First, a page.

“Impossible Planet” is similarly narrow in scope, a chamber piece with just four characters: two jaded space tour guides (Benedict Wong and Jack Reynor), an old woman who pays them a fortune to take her to an Earth that no longer exists (Chaplin), and her helpful robot aide. The episode is a far-future space tale, equally free of dated references and inaccurate predictions. (Whatever the future holds, we can be sure it involves large corporations, bored employees, and flagrant disrespect for the elderly.) Writer-director David Farr (Hanna, The Night Manager) gives some context for the sympathy Reynor feels toward the woman he’s scamming and slightly tweaks the ending, but otherwise lets the sadness of a home lost to environmental apocalypse and a woman’s naive longing for something she can never have speak for itself.
Other inspirations, however, require a heavier lift. Standard body-swap alien invasion story “The Father Thing” proves a cautionary tale as to why some narratives require a remake that’s more than cosmetic, combining the worst of both stale cliché and strained contemporary parallels; in a year filled with ample competition, you’ll never cringe harder at the use of the word “resist.” Rees’s “K.A.O.” also struggles in its ambitions, overlaying a story already extrapolated from anxieties about lynching and xenophobia—“K.A.O.” stands for “Kill All Others”—with an overtly Trumpian plotline about national electoral politics. It is in the nature of an allegorical medium like science fiction to be heavy-handed, but these episodes’ modern-day additions to Dick’s ideas only serve to make their message more unsubtle and easily dated.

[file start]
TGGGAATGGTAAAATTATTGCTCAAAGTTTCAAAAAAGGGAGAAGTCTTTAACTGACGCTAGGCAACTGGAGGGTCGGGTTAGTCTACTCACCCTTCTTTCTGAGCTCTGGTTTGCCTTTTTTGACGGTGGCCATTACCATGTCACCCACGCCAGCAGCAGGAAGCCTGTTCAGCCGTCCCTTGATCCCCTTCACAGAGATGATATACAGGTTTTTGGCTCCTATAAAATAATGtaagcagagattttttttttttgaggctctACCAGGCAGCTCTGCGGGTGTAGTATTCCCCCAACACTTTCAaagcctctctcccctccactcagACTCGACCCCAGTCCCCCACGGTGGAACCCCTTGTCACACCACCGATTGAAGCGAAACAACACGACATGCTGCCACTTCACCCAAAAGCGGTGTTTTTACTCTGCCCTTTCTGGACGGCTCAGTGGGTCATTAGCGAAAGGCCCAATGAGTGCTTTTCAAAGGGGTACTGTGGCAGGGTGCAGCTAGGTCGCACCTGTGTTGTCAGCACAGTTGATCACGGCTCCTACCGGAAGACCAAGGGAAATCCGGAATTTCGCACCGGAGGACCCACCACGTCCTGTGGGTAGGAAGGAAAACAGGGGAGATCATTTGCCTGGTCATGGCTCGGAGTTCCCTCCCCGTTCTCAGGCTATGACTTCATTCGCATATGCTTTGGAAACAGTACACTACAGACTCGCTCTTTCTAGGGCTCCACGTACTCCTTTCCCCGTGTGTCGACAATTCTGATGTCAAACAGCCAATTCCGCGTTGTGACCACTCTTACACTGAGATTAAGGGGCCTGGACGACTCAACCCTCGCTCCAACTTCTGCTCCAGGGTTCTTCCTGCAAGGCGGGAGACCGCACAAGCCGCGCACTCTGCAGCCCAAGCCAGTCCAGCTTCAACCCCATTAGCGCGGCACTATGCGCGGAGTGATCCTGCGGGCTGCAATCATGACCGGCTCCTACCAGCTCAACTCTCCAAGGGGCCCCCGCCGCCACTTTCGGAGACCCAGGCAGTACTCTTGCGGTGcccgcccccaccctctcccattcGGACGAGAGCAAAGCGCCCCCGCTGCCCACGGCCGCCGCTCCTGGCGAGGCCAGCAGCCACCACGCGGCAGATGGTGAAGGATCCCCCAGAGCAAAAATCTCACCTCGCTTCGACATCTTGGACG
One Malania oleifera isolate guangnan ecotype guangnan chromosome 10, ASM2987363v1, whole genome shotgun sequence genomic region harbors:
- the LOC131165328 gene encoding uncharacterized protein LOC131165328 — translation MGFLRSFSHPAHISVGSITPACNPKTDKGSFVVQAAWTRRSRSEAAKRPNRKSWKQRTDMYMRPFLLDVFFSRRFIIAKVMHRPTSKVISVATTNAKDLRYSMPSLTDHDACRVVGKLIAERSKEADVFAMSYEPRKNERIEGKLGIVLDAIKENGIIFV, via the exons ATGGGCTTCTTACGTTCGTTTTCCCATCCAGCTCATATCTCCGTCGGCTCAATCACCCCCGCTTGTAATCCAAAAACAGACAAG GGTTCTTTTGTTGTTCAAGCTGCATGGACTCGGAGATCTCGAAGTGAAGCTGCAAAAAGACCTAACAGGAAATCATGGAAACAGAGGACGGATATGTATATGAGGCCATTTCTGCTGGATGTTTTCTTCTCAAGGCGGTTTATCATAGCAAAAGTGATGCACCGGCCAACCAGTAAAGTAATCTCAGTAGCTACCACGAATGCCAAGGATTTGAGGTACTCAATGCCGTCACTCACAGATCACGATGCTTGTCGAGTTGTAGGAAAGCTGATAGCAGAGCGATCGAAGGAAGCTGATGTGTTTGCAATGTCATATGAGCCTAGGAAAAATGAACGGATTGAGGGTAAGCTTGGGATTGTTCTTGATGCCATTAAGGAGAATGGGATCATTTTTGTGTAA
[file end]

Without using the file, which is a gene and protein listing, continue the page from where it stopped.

Just because it’s difficult to revamp a master, however, doesn’t mean the attempt isn’t worthwhile. “Real Life,” the season’s best episode, is also one of its most radical reimaginings. “Exhibit Piece,” the original Dick story the hour is modeled after, uses time travel to explore the idea of escaping into an alternate, theoretically idealized life. Here, the technology in question is virtual reality—a device that is much more present, and therefore much more immediately worrisome, in 2018 than warping the laws of physics, which remains in the province of fiction. The hero, too, has changed: In “Real Life,” he is a she, a lesbian cop (Paquin) traumatized by an on-the-job incident and looking for an escape. She finds an unorthodox one by slipping into the perspective of a tech billionaire (Howard) haunted by the memory of his dead wife. Electric Dreams does a lot of this diversification, making Dick’s narratives more representative in a way that aligns perfectly with the liberal values espoused in them.
In “Exhibit Piece,” the time traveler discovers he is doomed no matter which life he chooses; in “Real Life,” it’s Paquin’s choice that dooms her, and the tragic psychology behind it. By using different means to arrive at a similarly melancholy place, the episode, written by Moore himself, becomes the finest of these Electric Dreams, both as adaptation and as a stand-alone work of fiction. Like all the best speculations, its invention and its insight go hand in hand. Moore uses a simple premise to achieve a surprisingly nuanced portrait of trauma and self-loathing, pushing past the typical trajectories of a “lost in a virtual fantasy” cautionary tale.
Electric Dreams’ ambitions are as lofty as they are contradictory, at least on their face: to be evergreen but prescient, to leverage its classic sci-fi credentials without being weighed down by them—and thanks to its format, to start from scratch in the attempt each time. When the show misses its mark, it’s understandable. When it strikes, however, Electric Dreams does equal justice both to its 1950s roots and modern-day context.